Bremen for architecture enthusiasts
A house in Old Bremen or a modern port building – it's always worth having a look
For a long time, the local people had a somewhat detached relationship with the river Weser. It brought them work and prosperity but the connection went no deeper than that. These days, however, the reverse is true. And now even architecture is turning towards the water. Major urban redevelopment ventures near the river and port and a number of ambitious one-off projects dominate the cityscape and reflect the changing face of Bremen.
Speicher XI is a converted brick-built warehouse, 400 metres in length, that serves as a centre for art, culture and the service sector. It is at the heart of Überseestadt, the regenerated dockland district in the heart of Bremen and a major European development project. Homes and businesses by the water, new technologies and traditional port industries exist side by side creating an urban community for the 21st century. Converted warehouses, modern offices and apartments and the rust-red walls of the quay are all part of this changing backdrop.
Across from the city centre is the Stadtwerder peninsula, where numerous contemporary apartments, lofts and town houses are being built around a historical water tower known as the umgedrehte Kommode (upside-down dresser). A little further downriver on the Schlachte Embankment, the new buildings belonging to the youth hostel, Hotel Überfluss and Radio Bremen stand in fascinating contrast to the surrounding Kontorhäuser and post-war architecture.
If you turn your back on the water, you'll be able to seek out two further architectural highlights in these districts of the city: the first is Bremer Haus, a historical terrace which has undergone seemingly endless modifications down the years. The second is Bremen's bunkers with their painted exteriors, some of which have been spectacularly converted into residential or cultural spaces.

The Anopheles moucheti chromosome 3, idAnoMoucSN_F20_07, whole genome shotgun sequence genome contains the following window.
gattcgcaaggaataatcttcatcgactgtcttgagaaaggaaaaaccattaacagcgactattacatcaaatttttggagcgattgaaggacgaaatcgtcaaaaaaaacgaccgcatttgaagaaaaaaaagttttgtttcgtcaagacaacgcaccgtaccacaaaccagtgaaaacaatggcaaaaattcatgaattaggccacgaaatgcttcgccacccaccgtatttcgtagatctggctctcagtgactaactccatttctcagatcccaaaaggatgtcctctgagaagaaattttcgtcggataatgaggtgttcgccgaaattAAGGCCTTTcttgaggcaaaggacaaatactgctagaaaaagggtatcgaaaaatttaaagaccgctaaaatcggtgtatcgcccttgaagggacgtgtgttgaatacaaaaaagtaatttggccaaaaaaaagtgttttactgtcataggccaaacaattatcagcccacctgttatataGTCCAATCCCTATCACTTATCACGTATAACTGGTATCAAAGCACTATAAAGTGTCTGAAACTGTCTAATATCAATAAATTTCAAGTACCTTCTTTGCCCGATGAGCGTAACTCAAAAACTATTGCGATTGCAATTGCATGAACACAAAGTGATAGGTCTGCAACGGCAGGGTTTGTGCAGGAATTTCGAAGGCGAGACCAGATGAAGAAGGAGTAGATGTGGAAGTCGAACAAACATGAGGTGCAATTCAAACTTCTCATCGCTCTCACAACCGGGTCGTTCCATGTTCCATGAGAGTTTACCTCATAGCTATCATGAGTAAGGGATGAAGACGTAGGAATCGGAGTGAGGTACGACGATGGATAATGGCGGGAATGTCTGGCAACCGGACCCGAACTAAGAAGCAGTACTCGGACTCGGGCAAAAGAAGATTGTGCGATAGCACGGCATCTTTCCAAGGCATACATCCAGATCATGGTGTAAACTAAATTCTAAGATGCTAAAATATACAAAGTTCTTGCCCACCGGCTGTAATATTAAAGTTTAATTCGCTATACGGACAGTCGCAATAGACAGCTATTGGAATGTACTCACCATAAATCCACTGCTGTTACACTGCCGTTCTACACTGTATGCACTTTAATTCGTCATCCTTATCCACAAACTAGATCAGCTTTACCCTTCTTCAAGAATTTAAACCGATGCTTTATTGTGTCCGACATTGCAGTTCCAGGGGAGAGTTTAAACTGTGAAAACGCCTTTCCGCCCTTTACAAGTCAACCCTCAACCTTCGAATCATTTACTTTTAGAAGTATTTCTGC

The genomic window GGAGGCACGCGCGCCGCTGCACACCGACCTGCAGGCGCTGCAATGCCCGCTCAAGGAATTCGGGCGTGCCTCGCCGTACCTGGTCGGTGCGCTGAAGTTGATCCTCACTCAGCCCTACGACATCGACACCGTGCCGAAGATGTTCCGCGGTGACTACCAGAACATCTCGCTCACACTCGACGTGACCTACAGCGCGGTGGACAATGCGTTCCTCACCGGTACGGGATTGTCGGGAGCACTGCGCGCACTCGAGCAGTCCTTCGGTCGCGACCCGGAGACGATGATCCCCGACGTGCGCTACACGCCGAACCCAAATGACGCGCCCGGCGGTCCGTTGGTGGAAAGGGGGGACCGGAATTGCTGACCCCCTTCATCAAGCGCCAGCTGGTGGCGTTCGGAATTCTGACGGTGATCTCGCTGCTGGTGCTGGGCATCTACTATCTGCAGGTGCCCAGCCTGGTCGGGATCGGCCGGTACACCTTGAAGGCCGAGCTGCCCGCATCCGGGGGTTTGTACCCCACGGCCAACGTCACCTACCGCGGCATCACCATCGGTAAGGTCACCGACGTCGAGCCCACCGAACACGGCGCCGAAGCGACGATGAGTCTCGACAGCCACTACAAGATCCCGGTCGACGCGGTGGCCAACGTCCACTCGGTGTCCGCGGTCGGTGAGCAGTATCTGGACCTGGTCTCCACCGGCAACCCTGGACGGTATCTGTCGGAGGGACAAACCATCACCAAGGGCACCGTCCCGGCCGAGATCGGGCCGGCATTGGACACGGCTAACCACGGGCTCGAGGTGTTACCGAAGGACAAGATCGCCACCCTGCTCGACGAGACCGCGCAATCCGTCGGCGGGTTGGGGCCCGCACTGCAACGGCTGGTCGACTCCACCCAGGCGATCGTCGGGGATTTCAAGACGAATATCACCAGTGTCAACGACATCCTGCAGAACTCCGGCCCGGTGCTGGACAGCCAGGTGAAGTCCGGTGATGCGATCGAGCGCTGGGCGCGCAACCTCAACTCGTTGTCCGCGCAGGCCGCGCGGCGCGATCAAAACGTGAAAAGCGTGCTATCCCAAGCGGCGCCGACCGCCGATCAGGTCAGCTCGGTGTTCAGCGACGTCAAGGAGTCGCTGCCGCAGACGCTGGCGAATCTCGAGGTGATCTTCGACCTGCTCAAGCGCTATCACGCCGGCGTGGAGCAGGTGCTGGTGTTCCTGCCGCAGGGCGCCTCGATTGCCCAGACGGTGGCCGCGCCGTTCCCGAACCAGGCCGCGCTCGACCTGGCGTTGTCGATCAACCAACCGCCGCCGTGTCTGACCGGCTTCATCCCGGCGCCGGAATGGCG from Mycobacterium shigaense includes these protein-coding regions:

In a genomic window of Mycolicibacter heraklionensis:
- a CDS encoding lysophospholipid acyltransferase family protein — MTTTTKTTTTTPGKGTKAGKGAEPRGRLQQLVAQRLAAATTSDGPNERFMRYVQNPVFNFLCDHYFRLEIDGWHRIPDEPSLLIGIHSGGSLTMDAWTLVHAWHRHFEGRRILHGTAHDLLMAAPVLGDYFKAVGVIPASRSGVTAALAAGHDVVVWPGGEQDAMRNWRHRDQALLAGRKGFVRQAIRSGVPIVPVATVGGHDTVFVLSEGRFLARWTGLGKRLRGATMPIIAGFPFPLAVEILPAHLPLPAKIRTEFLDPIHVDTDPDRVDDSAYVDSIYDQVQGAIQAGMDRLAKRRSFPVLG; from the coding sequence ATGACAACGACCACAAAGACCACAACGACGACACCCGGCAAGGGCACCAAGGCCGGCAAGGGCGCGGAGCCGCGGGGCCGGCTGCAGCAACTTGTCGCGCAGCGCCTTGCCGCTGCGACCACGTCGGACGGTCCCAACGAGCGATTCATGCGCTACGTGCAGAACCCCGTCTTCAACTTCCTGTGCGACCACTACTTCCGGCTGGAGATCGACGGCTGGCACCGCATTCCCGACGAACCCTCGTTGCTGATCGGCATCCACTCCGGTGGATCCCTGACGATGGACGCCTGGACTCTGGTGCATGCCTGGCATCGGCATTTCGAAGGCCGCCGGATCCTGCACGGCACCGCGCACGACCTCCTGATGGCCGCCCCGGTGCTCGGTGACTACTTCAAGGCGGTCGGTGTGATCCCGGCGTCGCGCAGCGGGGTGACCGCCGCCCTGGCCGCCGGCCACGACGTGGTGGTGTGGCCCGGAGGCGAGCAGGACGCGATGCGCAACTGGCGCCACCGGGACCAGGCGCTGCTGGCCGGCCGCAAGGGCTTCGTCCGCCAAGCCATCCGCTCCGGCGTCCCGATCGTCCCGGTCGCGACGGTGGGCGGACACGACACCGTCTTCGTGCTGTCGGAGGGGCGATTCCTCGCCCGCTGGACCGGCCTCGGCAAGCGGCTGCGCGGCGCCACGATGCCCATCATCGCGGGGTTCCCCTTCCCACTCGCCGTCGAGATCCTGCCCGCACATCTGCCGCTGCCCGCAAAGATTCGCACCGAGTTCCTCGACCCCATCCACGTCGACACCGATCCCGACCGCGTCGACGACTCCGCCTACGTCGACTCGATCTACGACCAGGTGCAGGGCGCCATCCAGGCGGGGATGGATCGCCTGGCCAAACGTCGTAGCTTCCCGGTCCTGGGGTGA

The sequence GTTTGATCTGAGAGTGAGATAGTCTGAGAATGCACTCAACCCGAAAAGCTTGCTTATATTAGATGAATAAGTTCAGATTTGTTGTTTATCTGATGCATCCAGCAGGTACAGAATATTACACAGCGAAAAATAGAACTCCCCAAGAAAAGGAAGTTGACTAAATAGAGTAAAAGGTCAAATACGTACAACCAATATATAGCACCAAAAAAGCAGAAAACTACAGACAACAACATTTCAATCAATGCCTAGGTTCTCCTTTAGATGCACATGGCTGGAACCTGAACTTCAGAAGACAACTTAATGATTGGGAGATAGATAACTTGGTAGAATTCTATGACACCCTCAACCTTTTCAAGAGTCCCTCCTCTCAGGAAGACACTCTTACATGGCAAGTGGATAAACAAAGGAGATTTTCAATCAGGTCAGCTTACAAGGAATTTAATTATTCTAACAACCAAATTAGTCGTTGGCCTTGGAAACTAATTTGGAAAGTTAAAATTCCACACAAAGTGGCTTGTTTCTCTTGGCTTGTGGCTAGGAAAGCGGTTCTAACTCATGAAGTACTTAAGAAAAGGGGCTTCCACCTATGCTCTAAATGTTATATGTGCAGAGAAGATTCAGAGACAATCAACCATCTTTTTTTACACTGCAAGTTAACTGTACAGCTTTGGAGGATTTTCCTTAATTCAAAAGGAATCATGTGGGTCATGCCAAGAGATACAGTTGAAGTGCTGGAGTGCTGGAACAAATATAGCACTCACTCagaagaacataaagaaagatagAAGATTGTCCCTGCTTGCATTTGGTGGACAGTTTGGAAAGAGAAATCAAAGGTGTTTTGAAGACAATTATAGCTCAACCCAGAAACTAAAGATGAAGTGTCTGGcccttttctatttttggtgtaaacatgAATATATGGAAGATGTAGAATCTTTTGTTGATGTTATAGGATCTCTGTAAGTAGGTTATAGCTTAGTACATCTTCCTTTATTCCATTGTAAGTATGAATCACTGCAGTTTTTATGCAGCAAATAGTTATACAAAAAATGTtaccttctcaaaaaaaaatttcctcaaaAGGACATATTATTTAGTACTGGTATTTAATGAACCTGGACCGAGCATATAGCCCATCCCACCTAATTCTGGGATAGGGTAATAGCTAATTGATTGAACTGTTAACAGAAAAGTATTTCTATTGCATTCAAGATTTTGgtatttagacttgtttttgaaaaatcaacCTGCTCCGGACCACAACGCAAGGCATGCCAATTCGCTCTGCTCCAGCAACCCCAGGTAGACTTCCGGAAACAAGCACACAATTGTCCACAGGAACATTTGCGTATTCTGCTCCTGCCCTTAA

Bremen has a rich architectural heritage. You don't have to look far to discover some eye-catching examples from the 20th century: the Aalto-Hochhaus, a high-rise apartment block in Neue Vahr, and the regional government building are among the most striking post-war buildings. The impressive residences at numbers 108-126 Bismarckstrasse date back to the 1930s and are built in the Neues Bauen style.
Near the market square, a golden dragon slayer keeps a watchful eye over the buildings on Böttcherstrasse. Ludwig Roselius, the founder of the Café HAG company, created an ensemble of brick-built Expressionist buildings here at the beginning of the 20th century.
The town hall on the market square gained UNESCO World Heritage status in 2004. The main facade, remodelled in the early 17th century by Bremen master architect Lüder von Bentheim, is a remarkable example of Weser Renaissance architecture. This style is also reflected in the Schütting guildhall opposite and the nearby Stadtwaage arts centre.
But there is still so much more to discover. Our audio guide tour, the 'Architecture in Bremen' brochure and detailed information panels on buildings of interest are the best ways to get your bearings.